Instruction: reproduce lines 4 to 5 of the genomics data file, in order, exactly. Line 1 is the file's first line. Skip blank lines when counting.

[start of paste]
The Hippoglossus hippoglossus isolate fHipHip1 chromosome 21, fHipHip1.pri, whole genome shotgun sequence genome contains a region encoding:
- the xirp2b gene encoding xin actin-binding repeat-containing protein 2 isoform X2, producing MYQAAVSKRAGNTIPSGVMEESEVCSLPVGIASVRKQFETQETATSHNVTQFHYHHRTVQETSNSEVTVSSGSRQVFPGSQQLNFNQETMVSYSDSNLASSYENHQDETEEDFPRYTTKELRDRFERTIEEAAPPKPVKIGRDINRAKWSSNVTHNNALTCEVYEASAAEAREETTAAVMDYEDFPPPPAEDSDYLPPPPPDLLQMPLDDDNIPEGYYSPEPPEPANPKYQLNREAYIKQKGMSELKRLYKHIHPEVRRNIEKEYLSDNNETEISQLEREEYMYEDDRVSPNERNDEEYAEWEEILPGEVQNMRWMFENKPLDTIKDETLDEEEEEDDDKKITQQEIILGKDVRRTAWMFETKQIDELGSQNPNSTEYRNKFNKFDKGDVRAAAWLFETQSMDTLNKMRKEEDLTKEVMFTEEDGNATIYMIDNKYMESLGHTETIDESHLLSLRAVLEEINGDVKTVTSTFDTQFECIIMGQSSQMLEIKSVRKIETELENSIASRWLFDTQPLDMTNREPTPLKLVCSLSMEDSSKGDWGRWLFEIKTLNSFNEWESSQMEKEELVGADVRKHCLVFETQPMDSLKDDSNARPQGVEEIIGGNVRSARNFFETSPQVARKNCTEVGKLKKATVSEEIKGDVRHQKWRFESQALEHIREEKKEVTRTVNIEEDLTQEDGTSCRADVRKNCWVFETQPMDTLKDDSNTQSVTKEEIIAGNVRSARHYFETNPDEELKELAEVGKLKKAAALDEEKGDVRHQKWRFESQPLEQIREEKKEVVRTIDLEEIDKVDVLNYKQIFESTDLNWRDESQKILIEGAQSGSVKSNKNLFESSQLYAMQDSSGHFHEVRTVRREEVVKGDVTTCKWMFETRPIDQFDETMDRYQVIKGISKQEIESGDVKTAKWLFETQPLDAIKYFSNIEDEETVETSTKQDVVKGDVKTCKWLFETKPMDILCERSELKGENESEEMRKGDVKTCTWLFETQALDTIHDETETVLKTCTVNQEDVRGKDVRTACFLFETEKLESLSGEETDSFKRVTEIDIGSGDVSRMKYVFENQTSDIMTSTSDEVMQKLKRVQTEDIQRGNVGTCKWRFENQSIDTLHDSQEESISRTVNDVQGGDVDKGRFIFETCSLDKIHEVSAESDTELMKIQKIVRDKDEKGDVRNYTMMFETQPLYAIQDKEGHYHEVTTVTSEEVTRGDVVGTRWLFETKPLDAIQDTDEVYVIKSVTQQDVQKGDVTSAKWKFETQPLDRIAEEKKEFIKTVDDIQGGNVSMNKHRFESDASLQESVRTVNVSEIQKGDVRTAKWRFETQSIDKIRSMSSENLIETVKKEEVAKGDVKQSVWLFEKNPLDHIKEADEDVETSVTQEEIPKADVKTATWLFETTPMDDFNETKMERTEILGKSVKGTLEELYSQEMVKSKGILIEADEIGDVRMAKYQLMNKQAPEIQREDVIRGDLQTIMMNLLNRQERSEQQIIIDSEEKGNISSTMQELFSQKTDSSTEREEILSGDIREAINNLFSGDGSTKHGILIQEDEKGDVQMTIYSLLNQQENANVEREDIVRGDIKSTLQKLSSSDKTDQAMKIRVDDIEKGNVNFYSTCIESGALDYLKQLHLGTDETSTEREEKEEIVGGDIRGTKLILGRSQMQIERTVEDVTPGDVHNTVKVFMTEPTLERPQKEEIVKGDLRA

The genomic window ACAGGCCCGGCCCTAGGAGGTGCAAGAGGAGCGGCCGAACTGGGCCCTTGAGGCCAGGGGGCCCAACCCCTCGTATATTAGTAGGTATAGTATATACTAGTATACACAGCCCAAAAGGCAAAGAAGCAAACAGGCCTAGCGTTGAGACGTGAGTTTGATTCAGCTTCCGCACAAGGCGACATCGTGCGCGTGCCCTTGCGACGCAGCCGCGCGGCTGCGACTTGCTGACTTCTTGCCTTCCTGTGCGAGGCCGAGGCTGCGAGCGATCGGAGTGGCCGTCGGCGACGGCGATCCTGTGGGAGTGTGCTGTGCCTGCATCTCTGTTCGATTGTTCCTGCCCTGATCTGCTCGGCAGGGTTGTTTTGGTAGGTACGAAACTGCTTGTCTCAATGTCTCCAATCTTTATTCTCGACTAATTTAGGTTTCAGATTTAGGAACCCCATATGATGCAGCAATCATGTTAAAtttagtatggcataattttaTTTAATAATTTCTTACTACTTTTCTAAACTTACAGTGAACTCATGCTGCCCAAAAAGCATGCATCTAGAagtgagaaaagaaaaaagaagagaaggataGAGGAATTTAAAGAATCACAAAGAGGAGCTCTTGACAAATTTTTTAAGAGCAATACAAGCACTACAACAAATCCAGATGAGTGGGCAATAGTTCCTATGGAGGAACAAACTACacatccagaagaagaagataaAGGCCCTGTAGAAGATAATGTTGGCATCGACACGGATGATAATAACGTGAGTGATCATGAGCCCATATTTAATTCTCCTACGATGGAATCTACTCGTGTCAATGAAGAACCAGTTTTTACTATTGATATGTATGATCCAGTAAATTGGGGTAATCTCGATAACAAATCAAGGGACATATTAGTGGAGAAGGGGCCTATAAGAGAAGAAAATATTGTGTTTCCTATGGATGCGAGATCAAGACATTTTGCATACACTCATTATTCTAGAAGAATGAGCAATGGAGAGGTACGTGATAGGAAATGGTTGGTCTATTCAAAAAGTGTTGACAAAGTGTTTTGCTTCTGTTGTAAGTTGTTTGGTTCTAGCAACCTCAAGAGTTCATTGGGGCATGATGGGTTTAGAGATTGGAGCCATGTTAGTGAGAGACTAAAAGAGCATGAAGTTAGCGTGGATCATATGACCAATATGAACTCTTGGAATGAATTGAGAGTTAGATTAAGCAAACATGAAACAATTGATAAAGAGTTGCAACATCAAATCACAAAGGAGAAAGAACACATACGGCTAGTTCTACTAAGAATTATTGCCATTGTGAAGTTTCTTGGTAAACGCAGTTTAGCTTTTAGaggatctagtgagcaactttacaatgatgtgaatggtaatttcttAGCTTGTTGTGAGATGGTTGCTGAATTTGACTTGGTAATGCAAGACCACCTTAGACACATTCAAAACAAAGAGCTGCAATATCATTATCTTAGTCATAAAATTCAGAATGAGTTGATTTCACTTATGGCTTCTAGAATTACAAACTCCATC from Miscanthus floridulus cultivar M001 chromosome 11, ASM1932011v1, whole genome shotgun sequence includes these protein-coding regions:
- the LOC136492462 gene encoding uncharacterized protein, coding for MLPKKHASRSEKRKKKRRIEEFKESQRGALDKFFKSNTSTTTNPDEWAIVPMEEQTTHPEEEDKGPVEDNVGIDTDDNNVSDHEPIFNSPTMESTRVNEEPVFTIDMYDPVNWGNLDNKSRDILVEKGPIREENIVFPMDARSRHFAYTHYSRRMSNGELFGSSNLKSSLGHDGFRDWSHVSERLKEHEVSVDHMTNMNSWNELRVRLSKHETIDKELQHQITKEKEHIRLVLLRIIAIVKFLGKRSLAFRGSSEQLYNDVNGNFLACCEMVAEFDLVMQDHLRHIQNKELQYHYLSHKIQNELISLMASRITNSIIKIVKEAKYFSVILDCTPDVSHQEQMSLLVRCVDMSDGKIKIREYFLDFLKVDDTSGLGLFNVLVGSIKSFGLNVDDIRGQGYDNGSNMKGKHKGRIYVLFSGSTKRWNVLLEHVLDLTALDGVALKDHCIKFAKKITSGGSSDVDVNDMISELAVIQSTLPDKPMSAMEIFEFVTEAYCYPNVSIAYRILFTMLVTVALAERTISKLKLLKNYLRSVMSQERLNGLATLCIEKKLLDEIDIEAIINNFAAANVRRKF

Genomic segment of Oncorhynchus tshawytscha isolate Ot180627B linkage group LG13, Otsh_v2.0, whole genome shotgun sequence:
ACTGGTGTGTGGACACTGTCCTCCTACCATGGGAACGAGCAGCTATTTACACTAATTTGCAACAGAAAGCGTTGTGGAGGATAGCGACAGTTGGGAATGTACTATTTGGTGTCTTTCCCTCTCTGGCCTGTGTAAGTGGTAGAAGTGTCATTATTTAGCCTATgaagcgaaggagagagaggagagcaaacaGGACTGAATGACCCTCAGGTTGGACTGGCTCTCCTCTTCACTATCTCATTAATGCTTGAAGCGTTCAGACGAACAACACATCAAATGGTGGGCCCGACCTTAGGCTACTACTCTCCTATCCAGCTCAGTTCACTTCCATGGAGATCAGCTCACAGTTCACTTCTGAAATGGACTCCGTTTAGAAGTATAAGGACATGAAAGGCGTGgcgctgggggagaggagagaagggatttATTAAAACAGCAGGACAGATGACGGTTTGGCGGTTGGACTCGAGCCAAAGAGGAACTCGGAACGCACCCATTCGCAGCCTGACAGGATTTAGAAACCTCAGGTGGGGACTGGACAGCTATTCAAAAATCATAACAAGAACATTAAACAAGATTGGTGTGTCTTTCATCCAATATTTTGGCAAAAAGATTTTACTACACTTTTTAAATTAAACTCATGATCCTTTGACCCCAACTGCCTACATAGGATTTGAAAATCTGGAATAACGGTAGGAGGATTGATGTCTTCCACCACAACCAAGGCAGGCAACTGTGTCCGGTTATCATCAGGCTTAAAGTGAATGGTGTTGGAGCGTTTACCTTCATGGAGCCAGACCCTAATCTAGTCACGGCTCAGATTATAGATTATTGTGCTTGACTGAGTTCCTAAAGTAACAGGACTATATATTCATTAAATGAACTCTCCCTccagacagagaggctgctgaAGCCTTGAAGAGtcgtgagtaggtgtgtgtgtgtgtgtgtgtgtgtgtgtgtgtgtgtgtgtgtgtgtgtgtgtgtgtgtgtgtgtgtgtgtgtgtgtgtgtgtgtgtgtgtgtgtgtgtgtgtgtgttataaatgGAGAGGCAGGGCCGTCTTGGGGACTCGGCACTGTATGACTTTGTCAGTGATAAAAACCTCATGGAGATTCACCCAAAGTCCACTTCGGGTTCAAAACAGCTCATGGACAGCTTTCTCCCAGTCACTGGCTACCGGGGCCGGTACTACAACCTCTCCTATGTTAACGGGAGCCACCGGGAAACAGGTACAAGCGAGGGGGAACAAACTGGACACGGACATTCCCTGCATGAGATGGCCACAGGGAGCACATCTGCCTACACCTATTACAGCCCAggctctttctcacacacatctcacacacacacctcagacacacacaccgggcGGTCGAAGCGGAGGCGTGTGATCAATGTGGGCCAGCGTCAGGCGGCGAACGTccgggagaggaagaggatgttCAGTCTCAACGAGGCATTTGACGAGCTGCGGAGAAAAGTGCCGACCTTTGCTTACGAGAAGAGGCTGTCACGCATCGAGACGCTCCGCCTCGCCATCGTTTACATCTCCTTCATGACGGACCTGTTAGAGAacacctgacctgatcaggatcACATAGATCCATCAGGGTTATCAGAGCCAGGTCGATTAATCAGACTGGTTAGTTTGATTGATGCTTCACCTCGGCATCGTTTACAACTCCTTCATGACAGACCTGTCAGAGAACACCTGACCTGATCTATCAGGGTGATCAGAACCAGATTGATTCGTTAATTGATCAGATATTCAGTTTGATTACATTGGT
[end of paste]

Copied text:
- the LOC136492462 gene encoding uncharacterized protein, coding for MLPKKHASRSEKRKKKRRIEEFKESQRGALDKFFKSNTSTTTNPDEWAIVPMEEQTTHPEEEDKGPVEDNVGIDTDDNNVSDHEPIFNSPTMESTRVNEEPVFTIDMYDPVNWGNLDNKSRDILVEKGPIREENIVFPMDARSRHFAYTHYSRRMSNGELFGSSNLKSSLGHDGFRDWSHVSERLKEHEVSVDHMTNMNSWNELRVRLSKHETIDKELQHQITKEKEHIRLVLLRIIAIVKFLGKRSLAFRGSSEQLYNDVNGNFLACCEMVAEFDLVMQDHLRHIQNKELQYHYLSHKIQNELISLMASRITNSIIKIVKEAKYFSVILDCTPDVSHQEQMSLLVRCVDMSDGKIKIREYFLDFLKVDDTSGLGLFNVLVGSIKSFGLNVDDIRGQGYDNGSNMKGKHKGRIYVLFSGSTKRWNVLLEHVLDLTALDGVALKDHCIKFAKKITSGGSSDVDVNDMISELAVIQSTLPDKPMSAMEIFEFVTEAYCYPNVSIAYRILFTMLVTVALAERTISKLKLLKNYLRSVMSQERLNGLATLCIEKKLLDEIDIEAIINNFAAANVRRKF

Genomic segment of Oncorhynchus tshawytscha isolate Ot180627B linkage group LG13, Otsh_v2.0, whole genome shotgun sequence: